Do you want a great “class game” to play with your kiddos? Are you looking for a game that helps your students look at details? How about use good listening skills and team work. The Guess Who game can do all of this for you! I’ve developed a fun way to play it as a classroom game that everyone can play at the same time and that everyone loves!
How to Play Guess Who As A Classroom Game
The reason I can call it a classroom game is I’m the only one who holds the mystery picture card and the kiddos are guessing who the mystery person is from the picture cards on their table. I have six Guess Who games for six tables. (I try to buy most of games at Good Will or second hand stores.) I’ve also had parents buy Guess Who games as a holiday gift.
4-5 children can play at a table
- Make sure that you have the same version of Guess Who game. There are several versions out there, you don’t want to mix them or the game won’t work.
- In every Guess Who game there are 2 sizes of cards in each box. Small sized and larger size cards that have the same characters plus 2 game frames.
- The kids take out the 24 larger mystery face cards and lay them face up on the table.
- Teacher chooses one of the small cards as the mystery person and hides it from the kids.
- Now it’s time to play the game, how many tables can solve the the mystery person.
- The kids ask questions in rounds. A round is when 1 child from each table asks a question.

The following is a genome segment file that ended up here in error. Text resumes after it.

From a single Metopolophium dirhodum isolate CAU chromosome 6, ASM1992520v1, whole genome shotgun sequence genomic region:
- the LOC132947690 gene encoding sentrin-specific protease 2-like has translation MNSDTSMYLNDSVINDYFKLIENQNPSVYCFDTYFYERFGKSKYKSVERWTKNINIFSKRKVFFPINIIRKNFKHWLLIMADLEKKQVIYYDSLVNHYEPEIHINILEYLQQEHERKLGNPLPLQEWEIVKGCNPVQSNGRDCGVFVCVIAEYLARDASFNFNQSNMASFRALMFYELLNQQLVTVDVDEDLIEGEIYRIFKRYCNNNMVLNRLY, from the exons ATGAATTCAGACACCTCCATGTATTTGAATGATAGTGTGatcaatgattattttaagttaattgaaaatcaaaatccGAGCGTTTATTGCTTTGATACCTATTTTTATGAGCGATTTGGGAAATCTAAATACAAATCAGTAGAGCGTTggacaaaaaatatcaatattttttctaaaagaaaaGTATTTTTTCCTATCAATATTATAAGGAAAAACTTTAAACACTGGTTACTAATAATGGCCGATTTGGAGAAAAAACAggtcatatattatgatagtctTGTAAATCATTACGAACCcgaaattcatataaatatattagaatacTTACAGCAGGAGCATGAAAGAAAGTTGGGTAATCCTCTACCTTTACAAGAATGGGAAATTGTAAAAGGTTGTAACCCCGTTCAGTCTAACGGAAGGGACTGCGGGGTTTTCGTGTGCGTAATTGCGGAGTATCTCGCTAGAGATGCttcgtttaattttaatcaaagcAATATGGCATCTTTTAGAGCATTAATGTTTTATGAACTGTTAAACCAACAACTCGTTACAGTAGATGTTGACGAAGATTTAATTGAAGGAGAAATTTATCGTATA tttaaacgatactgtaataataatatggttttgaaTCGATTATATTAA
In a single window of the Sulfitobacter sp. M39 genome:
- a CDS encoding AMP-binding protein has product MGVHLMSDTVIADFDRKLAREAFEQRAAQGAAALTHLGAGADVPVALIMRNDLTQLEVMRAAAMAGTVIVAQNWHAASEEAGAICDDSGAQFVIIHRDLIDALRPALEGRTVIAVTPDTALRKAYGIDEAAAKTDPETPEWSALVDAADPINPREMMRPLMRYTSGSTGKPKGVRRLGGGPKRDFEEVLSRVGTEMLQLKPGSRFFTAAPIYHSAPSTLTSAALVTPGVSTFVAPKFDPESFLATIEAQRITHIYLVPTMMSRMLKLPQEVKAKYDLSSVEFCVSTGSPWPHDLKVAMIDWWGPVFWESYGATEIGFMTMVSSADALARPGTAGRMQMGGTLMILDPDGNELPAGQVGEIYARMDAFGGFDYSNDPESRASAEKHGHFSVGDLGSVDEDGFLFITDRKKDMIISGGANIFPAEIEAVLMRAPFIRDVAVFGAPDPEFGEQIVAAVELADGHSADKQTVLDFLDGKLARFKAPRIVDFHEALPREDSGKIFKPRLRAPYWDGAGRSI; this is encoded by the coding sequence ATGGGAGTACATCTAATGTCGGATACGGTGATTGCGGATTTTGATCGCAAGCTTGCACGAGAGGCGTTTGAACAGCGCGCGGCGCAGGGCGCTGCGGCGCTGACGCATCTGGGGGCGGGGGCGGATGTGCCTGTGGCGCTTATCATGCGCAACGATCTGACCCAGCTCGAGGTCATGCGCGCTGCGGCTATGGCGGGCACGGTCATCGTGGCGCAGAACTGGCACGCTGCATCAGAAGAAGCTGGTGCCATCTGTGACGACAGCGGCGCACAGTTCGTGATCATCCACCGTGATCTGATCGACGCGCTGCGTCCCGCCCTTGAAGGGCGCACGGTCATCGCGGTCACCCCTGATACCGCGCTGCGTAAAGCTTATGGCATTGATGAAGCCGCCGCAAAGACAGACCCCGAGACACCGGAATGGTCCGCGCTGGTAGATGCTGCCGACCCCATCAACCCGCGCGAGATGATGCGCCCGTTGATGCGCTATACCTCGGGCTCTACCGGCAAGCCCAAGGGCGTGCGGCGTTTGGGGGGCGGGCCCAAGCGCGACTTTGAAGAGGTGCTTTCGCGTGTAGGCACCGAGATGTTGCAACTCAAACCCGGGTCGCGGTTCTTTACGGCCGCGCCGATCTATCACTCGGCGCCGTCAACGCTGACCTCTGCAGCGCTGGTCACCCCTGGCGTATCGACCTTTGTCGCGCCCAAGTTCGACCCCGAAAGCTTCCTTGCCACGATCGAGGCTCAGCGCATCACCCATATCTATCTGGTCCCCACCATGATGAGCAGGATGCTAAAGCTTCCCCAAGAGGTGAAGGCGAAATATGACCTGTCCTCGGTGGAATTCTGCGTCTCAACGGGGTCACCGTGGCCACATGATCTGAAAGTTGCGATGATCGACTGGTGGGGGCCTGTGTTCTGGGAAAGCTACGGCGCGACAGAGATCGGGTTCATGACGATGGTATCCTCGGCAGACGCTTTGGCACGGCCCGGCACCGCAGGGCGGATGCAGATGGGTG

- One at a time a kiddo at each table can ask me a question about the characters on their table. After one round (one student at each table asks a question, I go to round 2 – a second child at each table asks a question.)
- I answer each question and direct the kiddos what to turn over the mystery card.
Example: Does your person have yellow hair? I answer, no my person does not have yellow hair. The kiddos now turn all yellow haired people face down. One of my rules of playing this class game is1 NO ONE CAN CALL OUT A NAME, “IS IT SALLY?” THE QUESTION MUST ALWAYS BE ABOUT A DETAIL ON THE PICTURE CARD.
- So there is no fighting when turning over cards, I mark a kiddo’s finger nail red or blue at a table. Now I say, red kids turn over the yellow haired cards and I keep alternating finger nail colors to turn over cards.
The game continues like this, until most tables have only one card up.
- I give the tables a point for winning the game. We play several rounds throughout a period of time. The kids really like it. I have many versions of the game which adds fun.
Why is Guess Who A Great Class Game?
- The kiddos must look for details.
- They must learn how to form a question.
- The kiddos must have good listening skills to hear what questions others are asking.
- They work as a team to come up with the solution.
Instead of trying to purchase Guess Who games, I took a picture of each student along with some familiar staff members. I made the pictures wallet size and used them as my Guess Who cards. The picture cards were wallet size head shots and I copied enough so each group of tables have their own set.